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Energy Portfolio Standards Creating New Opportunities for Increased Use of Clean Energy

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Title: Energy Portfolio Standards Creating New Opportunities for Increased Use of Clean Energy


1
Energy Portfolio StandardsCreating New
Opportunities for Increased Use of Clean Energy
Katrina Pielli Clean Energy Program
Manager Climate Protection Partnerships
Division U.S. Environmental Protection
Agency Florida PSC Renewable Portfolio Standard
Workshop July 26, 2007
2
Agenda
  • What is clean energy
  • Introduction to EPS
  • Resource eligibility
  • Incorporating EE and CHP
  • Scope of EPS
  • Using RECs to meet EPS requirement
  • Penalties for not achieving EPS requirement
  • Elements of successful implementation
  • Aligning other policies to achieve EPS

3
What is Clean Energy?
  • Clean energy includes demand- and supply-side
    resources that deliver clean, reliable, and
    low-cost ways to meet energy demand and reduce
    peak electricity system loads.
  • Energy Efficiency reduces demand for energy and
    peak electricity system loads. Common energy
    efficiency measures include hundreds of
    technologies and processes for practically all
    end uses across all sectors of the economy.
  • Renewable Energy is partially or entirely
    generated from non-fossil energy sources.
    Renewable energy definitions vary by state, but
    usually include solar, wind, geothermal, biomass,
    biogas, and low-impact hydroelectric power.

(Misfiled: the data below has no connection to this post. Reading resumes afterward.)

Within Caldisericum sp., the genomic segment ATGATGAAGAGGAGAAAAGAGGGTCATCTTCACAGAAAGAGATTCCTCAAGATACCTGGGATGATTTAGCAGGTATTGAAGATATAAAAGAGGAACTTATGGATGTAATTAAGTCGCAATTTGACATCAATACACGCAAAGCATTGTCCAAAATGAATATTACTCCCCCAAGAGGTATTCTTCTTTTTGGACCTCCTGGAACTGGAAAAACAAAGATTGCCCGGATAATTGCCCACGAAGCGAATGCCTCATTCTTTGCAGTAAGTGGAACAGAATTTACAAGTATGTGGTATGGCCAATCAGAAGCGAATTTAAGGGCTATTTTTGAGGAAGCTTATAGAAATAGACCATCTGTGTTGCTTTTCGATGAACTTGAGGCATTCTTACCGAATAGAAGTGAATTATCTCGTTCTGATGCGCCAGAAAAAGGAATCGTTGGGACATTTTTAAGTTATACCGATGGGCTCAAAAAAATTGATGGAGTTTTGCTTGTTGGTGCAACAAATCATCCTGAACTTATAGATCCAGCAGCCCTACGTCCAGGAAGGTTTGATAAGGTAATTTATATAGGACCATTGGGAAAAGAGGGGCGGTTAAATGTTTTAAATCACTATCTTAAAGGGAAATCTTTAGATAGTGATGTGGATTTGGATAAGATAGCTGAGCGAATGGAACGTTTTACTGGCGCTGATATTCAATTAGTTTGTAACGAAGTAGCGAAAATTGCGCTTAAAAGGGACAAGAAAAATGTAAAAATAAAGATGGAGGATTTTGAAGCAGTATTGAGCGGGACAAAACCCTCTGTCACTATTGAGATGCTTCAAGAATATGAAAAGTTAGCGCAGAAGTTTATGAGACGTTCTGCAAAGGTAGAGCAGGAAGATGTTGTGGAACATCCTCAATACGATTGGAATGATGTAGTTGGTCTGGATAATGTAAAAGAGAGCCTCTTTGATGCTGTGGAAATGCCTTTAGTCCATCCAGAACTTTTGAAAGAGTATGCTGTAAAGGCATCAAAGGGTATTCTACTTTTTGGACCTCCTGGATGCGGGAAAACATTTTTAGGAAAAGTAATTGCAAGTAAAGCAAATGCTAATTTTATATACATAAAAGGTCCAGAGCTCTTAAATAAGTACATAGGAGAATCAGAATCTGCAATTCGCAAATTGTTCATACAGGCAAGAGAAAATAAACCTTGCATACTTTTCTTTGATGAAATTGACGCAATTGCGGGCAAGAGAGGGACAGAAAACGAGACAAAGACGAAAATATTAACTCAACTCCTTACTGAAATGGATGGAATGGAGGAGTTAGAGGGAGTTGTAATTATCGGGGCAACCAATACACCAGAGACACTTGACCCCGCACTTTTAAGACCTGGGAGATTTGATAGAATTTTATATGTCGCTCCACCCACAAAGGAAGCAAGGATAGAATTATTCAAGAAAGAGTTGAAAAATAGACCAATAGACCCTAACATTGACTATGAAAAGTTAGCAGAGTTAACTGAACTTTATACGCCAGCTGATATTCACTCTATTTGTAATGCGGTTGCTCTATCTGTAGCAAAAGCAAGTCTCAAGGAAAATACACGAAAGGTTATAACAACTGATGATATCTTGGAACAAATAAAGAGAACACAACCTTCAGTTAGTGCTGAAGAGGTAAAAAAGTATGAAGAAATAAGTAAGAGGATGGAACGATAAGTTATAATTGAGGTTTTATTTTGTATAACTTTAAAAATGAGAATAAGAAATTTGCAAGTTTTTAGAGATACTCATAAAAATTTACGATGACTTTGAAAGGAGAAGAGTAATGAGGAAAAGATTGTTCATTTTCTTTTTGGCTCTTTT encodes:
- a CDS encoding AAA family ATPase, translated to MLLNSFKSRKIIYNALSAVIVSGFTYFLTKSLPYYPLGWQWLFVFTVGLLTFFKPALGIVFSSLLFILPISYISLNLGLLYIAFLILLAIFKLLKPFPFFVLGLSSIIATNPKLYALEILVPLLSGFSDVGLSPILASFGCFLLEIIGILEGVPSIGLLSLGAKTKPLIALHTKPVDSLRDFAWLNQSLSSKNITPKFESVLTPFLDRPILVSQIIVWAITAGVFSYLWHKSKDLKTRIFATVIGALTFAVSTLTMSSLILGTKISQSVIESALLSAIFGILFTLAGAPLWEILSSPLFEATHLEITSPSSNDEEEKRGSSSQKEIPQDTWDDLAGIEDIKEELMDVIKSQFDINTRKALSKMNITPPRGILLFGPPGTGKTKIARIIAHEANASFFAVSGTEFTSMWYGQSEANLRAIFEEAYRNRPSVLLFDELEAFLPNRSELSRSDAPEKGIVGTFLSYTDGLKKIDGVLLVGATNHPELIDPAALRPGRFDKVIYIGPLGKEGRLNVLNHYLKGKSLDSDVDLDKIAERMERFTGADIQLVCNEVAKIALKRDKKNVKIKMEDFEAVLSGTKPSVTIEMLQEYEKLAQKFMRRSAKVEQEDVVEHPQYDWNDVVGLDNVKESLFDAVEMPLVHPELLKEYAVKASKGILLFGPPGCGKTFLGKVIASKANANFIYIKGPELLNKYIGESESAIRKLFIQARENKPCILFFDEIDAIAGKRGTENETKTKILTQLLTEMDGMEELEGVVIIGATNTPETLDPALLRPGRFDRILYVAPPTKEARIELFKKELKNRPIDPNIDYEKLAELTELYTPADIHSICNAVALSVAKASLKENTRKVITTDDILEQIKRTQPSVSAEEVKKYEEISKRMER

• Combined Heat Power, also known as
    cogeneration, is a clean, efficient approach to
    generating electric and thermal energy from a
    single fuel source. Inherently an energy
    efficiency measure.

4
Clean Energy Benefits
  • Clean energy can reduce electricity demand and
    meet load growth to help address many state
    energy challenges

Primary Clean Energy Benefits
Reduce energy demand
Meet load growth with fewer environmental consequences
State Energy Challenges
Electricity demand continues to rise
Electricity transmission systems are overburdened
Many base-load plants are aging
Volatile natural gas prices and financial risk as well as high energy prices
Reducing emissions to improve air quality and comply with clean air rules.
Additional Clean Energy Benefits
Reduced energy-related air emissions
Increased power reliability
Increased fuel diversity
Efficient use of natural resources
Increased state economic development
5
Energy Portfolio Standards (EPS)
  • Many states are creating Energy Portfolio
    Standards (EPS) Renewable, Alternative Energy,
    Energy Efficiency
  • Since FL is in initial discussion stages, I will
    use EPS
  • Policy Objective EPS requirements create market